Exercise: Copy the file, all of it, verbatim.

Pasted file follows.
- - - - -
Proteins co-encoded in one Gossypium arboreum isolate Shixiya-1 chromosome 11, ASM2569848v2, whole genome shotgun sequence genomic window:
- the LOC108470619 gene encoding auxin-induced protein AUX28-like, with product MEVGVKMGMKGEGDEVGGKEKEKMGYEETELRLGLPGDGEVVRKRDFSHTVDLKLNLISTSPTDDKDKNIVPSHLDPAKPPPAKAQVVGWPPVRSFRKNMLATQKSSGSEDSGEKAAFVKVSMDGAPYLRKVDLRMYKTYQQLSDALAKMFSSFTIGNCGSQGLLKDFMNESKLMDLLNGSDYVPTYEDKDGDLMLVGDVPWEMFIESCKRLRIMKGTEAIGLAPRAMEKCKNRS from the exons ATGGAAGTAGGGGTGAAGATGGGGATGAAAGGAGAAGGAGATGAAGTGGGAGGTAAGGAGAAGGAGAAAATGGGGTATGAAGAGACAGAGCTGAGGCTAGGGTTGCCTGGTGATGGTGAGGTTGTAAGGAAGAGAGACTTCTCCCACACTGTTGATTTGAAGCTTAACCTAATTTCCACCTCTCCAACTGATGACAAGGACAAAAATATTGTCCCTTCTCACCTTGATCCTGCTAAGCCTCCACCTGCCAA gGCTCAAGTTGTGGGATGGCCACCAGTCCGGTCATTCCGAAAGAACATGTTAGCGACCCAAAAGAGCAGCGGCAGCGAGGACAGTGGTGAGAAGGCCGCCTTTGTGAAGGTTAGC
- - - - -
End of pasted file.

Proteins co-encoded in one Gossypium arboreum isolate Shixiya-1 chromosome 11, ASM2569848v2, whole genome shotgun sequence genomic window:
- the LOC108470619 gene encoding auxin-induced protein AUX28-like, with product MEVGVKMGMKGEGDEVGGKEKEKMGYEETELRLGLPGDGEVVRKRDFSHTVDLKLNLISTSPTDDKDKNIVPSHLDPAKPPPAKAQVVGWPPVRSFRKNMLATQKSSGSEDSGEKAAFVKVSMDGAPYLRKVDLRMYKTYQQLSDALAKMFSSFTIGNCGSQGLLKDFMNESKLMDLLNGSDYVPTYEDKDGDLMLVGDVPWEMFIESCKRLRIMKGTEAIGLAPRAMEKCKNRS from the exons ATGGAAGTAGGGGTGAAGATGGGGATGAAAGGAGAAGGAGATGAAGTGGGAGGTAAGGAGAAGGAGAAAATGGGGTATGAAGAGACAGAGCTGAGGCTAGGGTTGCCTGGTGATGGTGAGGTTGTAAGGAAGAGAGACTTCTCCCACACTGTTGATTTGAAGCTTAACCTAATTTCCACCTCTCCAACTGATGACAAGGACAAAAATATTGTCCCTTCTCACCTTGATCCTGCTAAGCCTCCACCTGCCAA gGCTCAAGTTGTGGGATGGCCACCAGTCCGGTCATTCCGAAAGAACATGTTAGCGACCCAAAAGAGCAGCGGCAGCGAGGACAGTGGTGAGAAGGCCGCCTTTGTGAAGGTTAGC